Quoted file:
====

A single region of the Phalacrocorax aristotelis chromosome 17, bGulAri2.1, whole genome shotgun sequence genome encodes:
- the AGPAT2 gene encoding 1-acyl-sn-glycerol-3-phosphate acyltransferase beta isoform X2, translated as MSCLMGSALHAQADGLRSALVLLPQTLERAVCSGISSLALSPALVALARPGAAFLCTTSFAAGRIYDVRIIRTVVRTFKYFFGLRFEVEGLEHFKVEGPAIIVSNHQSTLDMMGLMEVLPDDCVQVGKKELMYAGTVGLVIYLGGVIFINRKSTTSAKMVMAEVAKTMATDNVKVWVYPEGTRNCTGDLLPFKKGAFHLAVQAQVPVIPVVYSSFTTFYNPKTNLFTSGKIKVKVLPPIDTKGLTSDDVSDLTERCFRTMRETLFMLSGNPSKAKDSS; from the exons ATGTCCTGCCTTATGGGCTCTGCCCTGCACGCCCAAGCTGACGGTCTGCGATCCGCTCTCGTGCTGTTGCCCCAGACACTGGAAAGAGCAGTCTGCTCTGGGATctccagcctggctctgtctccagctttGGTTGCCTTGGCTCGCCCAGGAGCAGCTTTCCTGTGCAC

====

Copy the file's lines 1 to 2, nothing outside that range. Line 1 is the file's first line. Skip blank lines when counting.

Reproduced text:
A single region of the Phalacrocorax aristotelis chromosome 17, bGulAri2.1, whole genome shotgun sequence genome encodes:
- the AGPAT2 gene encoding 1-acyl-sn-glycerol-3-phosphate acyltransferase beta isoform X2, translated as MSCLMGSALHAQADGLRSALVLLPQTLERAVCSGISSLALSPALVALARPGAAFLCTTSFAAGRIYDVRIIRTVVRTFKYFFGLRFEVEGLEHFKVEGPAIIVSNHQSTLDMMGLMEVLPDDCVQVGKKELMYAGTVGLVIYLGGVIFINRKSTTSAKMVMAEVAKTMATDNVKVWVYPEGTRNCTGDLLPFKKGAFHLAVQAQVPVIPVVYSSFTTFYNPKTNLFTSGKIKVKVLPPIDTKGLTSDDVSDLTERCFRTMRETLFMLSGNPSKAKDSS; from the exons ATGTCCTGCCTTATGGGCTCTGCCCTGCACGCCCAAGCTGACGGTCTGCGATCCGCTCTCGTGCTGTTGCCCCAGACACTGGAAAGAGCAGTCTGCTCTGGGATctccagcctggctctgtctccagctttGGTTGCCTTGGCTCGCCCAGGAGCAGCTTTCCTGTGCAC